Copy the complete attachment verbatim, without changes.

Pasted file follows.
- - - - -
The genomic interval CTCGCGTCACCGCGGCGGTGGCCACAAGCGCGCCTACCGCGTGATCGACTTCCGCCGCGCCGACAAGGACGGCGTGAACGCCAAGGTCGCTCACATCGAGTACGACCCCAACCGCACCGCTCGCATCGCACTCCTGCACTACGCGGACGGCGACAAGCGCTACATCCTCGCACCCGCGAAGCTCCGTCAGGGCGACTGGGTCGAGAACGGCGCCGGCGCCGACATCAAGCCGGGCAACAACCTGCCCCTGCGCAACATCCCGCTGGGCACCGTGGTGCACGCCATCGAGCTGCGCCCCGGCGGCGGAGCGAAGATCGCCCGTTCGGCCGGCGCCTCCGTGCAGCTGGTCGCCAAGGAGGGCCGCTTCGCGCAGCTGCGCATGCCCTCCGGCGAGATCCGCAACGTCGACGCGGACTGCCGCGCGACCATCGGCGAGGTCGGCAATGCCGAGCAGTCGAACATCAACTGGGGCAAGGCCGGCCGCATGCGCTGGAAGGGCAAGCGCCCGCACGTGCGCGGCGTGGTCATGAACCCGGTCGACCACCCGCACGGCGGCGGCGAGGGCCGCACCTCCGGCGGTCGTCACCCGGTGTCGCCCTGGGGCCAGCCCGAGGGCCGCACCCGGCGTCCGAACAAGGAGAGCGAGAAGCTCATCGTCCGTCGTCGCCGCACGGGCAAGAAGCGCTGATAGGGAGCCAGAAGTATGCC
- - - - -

The genomic interval CTCGCGTCACCGCGGCGGTGGCCACAAGCGCGCCTACCGCGTGATCGACTTCCGCCGCGCCGACAAGGACGGCGTGAACGCCAAGGTCGCTCACATCGAGTACGACCCCAACCGCACCGCTCGCATCGCACTCCTGCACTACGCGGACGGCGACAAGCGCTACATCCTCGCACCCGCGAAGCTCCGTCAGGGCGACTGGGTCGAGAACGGCGCCGGCGCCGACATCAAGCCGGGCAACAACCTGCCCCTGCGCAACATCCCGCTGGGCACCGTGGTGCACGCCATCGAGCTGCGCCCCGGCGGCGGAGCGAAGATCGCCCGTTCGGCCGGCGCCTCCGTGCAGCTGGTCGCCAAGGAGGGCCGCTTCGCGCAGCTGCGCATGCCCTCCGGCGAGATCCGCAACGTCGACGCGGACTGCCGCGCGACCATCGGCGAGGTCGGCAATGCCGAGCAGTCGAACATCAACTGGGGCAAGGCCGGCCGCATGCGCTGGAAGGGCAAGCGCCCGCACGTGCGCGGCGTGGTCATGAACCCGGTCGACCACCCGCACGGCGGCGGCGAGGGCCGCACCTCCGGCGGTCGTCACCCGGTGTCGCCCTGGGGCCAGCCCGAGGGCCGCACCCGGCGTCCGAACAAGGAGAGCGAGAAGCTCATCGTCCGTCGTCGCCGCACGGGCAAGAAGCGCTGATAGGGAGCCAGAAGTATGCC